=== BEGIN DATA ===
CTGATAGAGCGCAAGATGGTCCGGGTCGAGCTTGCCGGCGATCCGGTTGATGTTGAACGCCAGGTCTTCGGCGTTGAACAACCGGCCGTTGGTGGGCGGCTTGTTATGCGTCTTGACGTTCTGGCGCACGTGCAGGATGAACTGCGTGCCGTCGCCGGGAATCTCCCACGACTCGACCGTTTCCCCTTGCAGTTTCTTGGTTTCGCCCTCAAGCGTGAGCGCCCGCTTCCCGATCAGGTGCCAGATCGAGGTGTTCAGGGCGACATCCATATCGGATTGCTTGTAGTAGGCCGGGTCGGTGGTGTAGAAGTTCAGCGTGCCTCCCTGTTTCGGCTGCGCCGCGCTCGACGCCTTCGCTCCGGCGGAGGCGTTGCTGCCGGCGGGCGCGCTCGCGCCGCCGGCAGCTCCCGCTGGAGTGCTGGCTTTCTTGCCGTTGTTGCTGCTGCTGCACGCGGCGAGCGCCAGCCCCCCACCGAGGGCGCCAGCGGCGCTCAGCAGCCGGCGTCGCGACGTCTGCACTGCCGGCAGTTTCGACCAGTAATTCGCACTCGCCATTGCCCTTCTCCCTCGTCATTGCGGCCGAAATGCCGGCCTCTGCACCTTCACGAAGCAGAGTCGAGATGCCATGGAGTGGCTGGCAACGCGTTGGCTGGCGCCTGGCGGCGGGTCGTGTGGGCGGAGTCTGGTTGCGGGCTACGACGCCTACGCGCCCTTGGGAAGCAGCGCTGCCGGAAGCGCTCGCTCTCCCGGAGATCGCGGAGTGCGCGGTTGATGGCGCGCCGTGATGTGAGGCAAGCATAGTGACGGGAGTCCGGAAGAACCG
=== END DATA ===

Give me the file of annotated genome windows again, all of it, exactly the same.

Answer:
CTGATAGAGCGCAAGATGGTCCGGGTCGAGCTTGCCGGCGATCCGGTTGATGTTGAACGCCAGGTCTTCGGCGTTGAACAACCGGCCGTTGGTGGGCGGCTTGTTATGCGTCTTGACGTTCTGGCGCACGTGCAGGATGAACTGCGTGCCGTCGCCGGGAATCTCCCACGACTCGACCGTTTCCCCTTGCAGTTTCTTGGTTTCGCCCTCAAGCGTGAGCGCCCGCTTCCCGATCAGGTGCCAGATCGAGGTGTTCAGGGCGACATCCATATCGGATTGCTTGTAGTAGGCCGGGTCGGTGGTGTAGAAGTTCAGCGTGCCTCCCTGTTTCGGCTGCGCCGCGCTCGACGCCTTCGCTCCGGCGGAGGCGTTGCTGCCGGCGGGCGCGCTCGCGCCGCCGGCAGCTCCCGCTGGAGTGCTGGCTTTCTTGCCGTTGTTGCTGCTGCTGCACGCGGCGAGCGCCAGCCCCCCACCGAGGGCGCCAGCGGCGCTCAGCAGCCGGCGTCGCGACGTCTGCACTGCCGGCAGTTTCGACCAGTAATTCGCACTCGCCATTGCCCTTCTCCCTCGTCATTGCGGCCGAAATGCCGGCCTCTGCACCTTCACGAAGCAGAGTCGAGATGCCATGGAGTGGCTGGCAACGCGTTGGCTGGCGCCTGGCGGCGGGTCGTGTGGGCGGAGTCTGGTTGCGGGCTACGACGCCTACGCGCCCTTGGGAAGCAGCGCTGCCGGAAGCGCTCGCTCTCCCGGAGATCGCGGAGTGCGCGGTTGATGGCGCGCCGTGATGTGAGGCAAGCATAGTGACGGGAGTCCGGAAGAACCG